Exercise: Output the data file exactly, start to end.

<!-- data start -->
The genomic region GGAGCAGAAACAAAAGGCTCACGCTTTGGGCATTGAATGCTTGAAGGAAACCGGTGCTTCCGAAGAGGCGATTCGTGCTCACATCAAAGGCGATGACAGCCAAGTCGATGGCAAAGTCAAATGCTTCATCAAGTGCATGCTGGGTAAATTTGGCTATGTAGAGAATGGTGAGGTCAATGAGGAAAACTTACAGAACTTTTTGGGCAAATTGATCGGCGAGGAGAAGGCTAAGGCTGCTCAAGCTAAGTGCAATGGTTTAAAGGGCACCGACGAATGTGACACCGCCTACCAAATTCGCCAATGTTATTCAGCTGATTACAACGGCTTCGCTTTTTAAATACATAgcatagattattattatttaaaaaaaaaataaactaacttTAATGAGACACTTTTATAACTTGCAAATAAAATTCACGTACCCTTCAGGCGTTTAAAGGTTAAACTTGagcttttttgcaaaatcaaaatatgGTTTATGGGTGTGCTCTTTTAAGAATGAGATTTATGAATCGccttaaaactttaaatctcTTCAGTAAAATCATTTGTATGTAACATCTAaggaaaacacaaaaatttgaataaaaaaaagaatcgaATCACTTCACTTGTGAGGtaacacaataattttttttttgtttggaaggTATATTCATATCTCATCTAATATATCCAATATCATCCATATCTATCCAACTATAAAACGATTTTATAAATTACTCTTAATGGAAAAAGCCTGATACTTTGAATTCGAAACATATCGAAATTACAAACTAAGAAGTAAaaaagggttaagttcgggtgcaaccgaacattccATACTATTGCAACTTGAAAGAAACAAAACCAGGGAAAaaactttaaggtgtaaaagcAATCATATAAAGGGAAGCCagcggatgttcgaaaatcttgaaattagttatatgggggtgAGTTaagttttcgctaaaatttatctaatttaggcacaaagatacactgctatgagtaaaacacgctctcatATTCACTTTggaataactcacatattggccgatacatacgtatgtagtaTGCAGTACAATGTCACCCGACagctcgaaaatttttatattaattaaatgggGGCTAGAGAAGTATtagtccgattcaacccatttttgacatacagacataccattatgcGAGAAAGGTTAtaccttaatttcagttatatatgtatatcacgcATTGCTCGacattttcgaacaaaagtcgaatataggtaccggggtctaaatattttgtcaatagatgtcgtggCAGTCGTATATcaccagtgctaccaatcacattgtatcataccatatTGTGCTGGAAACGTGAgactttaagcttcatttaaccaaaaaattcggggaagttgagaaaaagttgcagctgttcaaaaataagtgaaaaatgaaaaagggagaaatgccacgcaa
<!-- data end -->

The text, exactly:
The genomic region GGAGCAGAAACAAAAGGCTCACGCTTTGGGCATTGAATGCTTGAAGGAAACCGGTGCTTCCGAAGAGGCGATTCGTGCTCACATCAAAGGCGATGACAGCCAAGTCGATGGCAAAGTCAAATGCTTCATCAAGTGCATGCTGGGTAAATTTGGCTATGTAGAGAATGGTGAGGTCAATGAGGAAAACTTACAGAACTTTTTGGGCAAATTGATCGGCGAGGAGAAGGCTAAGGCTGCTCAAGCTAAGTGCAATGGTTTAAAGGGCACCGACGAATGTGACACCGCCTACCAAATTCGCCAATGTTATTCAGCTGATTACAACGGCTTCGCTTTTTAAATACATAgcatagattattattatttaaaaaaaaaataaactaacttTAATGAGACACTTTTATAACTTGCAAATAAAATTCACGTACCCTTCAGGCGTTTAAAGGTTAAACTTGagcttttttgcaaaatcaaaatatgGTTTATGGGTGTGCTCTTTTAAGAATGAGATTTATGAATCGccttaaaactttaaatctcTTCAGTAAAATCATTTGTATGTAACATCTAaggaaaacacaaaaatttgaataaaaaaaagaatcgaATCACTTCACTTGTGAGGtaacacaataattttttttttgtttggaaggTATATTCATATCTCATCTAATATATCCAATATCATCCATATCTATCCAACTATAAAACGATTTTATAAATTACTCTTAATGGAAAAAGCCTGATACTTTGAATTCGAAACATATCGAAATTACAAACTAAGAAGTAAaaaagggttaagttcgggtgcaaccgaacattccATACTATTGCAACTTGAAAGAAACAAAACCAGGGAAAaaactttaaggtgtaaaagcAATCATATAAAGGGAAGCCagcggatgttcgaaaatcttgaaattagttatatgggggtgAGTTaagttttcgctaaaatttatctaatttaggcacaaagatacactgctatgagtaaaacacgctctcatATTCACTTTggaataactcacatattggccgatacatacgtatgtagtaTGCAGTACAATGTCACCCGACagctcgaaaatttttatattaattaaatgggGGCTAGAGAAGTATtagtccgattcaacccatttttgacatacagacataccattatgcGAGAAAGGTTAtaccttaatttcagttatatatgtatatcacgcATTGCTCGacattttcgaacaaaagtcgaatataggtaccggggtctaaatattttgtcaatagatgtcgtggCAGTCGTATATcaccagtgctaccaatcacattgtatcataccatatTGTGCTGGAAACGTGAgactttaagcttcatttaaccaaaaaattcggggaagttgagaaaaagttgcagctgttcaaaaataagtgaaaaatgaaaaagggagaaatgccacgcaa